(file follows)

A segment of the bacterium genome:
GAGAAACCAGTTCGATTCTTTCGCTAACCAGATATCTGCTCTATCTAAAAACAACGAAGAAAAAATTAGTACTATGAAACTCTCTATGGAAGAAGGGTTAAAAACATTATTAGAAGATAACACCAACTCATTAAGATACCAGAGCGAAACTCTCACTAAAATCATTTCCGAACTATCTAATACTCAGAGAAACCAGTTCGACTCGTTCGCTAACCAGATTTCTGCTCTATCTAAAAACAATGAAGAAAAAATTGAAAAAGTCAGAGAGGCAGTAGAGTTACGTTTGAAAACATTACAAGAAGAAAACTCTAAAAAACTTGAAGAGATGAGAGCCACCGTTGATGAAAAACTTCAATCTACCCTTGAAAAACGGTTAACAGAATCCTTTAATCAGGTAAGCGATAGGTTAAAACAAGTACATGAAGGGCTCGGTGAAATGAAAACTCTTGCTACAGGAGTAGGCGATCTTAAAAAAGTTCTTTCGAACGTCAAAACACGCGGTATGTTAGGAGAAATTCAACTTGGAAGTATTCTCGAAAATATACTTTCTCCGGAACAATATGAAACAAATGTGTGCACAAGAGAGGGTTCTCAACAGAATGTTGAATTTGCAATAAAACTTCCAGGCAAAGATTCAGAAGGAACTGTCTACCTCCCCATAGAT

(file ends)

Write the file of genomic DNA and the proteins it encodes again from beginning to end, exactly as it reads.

A segment of the bacterium genome:
GAGAAACCAGTTCGATTCTTTCGCTAACCAGATATCTGCTCTATCTAAAAACAACGAAGAAAAAATTAGTACTATGAAACTCTCTATGGAAGAAGGGTTAAAAACATTATTAGAAGATAACACCAACTCATTAAGATACCAGAGCGAAACTCTCACTAAAATCATTTCCGAACTATCTAATACTCAGAGAAACCAGTTCGACTCGTTCGCTAACCAGATTTCTGCTCTATCTAAAAACAATGAAGAAAAAATTGAAAAAGTCAGAGAGGCAGTAGAGTTACGTTTGAAAACATTACAAGAAGAAAACTCTAAAAAACTTGAAGAGATGAGAGCCACCGTTGATGAAAAACTTCAATCTACCCTTGAAAAACGGTTAACAGAATCCTTTAATCAGGTAAGCGATAGGTTAAAACAAGTACATGAAGGGCTCGGTGAAATGAAAACTCTTGCTACAGGAGTAGGCGATCTTAAAAAAGTTCTTTCGAACGTCAAAACACGCGGTATGTTAGGAGAAATTCAACTTGGAAGTATTCTCGAAAATATACTTTCTCCGGAACAATATGAAACAAATGTGTGCACAAGAGAGGGTTCTCAACAGAATGTTGAATTTGCAATAAAACTTCCAGGCAAAGATTCAGAAGGAACTGTCTACCTCCCCATAGAT